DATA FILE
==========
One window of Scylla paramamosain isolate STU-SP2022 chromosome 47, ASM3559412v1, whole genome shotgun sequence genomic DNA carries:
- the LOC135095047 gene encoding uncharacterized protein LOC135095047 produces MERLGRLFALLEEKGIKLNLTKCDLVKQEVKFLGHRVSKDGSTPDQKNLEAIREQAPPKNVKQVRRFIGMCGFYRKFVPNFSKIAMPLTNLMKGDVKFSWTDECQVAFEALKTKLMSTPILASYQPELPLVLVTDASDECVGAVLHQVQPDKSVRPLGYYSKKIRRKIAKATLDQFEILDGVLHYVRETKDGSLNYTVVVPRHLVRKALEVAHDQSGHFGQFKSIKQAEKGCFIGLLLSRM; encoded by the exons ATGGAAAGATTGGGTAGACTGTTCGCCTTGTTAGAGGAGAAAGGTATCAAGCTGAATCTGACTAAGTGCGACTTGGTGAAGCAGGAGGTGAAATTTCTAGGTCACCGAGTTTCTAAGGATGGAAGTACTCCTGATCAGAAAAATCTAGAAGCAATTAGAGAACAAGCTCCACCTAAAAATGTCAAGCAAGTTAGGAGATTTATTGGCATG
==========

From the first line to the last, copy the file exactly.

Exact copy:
One window of Scylla paramamosain isolate STU-SP2022 chromosome 47, ASM3559412v1, whole genome shotgun sequence genomic DNA carries:
- the LOC135095047 gene encoding uncharacterized protein LOC135095047 produces MERLGRLFALLEEKGIKLNLTKCDLVKQEVKFLGHRVSKDGSTPDQKNLEAIREQAPPKNVKQVRRFIGMCGFYRKFVPNFSKIAMPLTNLMKGDVKFSWTDECQVAFEALKTKLMSTPILASYQPELPLVLVTDASDECVGAVLHQVQPDKSVRPLGYYSKKIRRKIAKATLDQFEILDGVLHYVRETKDGSLNYTVVVPRHLVRKALEVAHDQSGHFGQFKSIKQAEKGCFIGLLLSRM; encoded by the exons ATGGAAAGATTGGGTAGACTGTTCGCCTTGTTAGAGGAGAAAGGTATCAAGCTGAATCTGACTAAGTGCGACTTGGTGAAGCAGGAGGTGAAATTTCTAGGTCACCGAGTTTCTAAGGATGGAAGTACTCCTGATCAGAAAAATCTAGAAGCAATTAGAGAACAAGCTCCACCTAAAAATGTCAAGCAAGTTAGGAGATTTATTGGCATG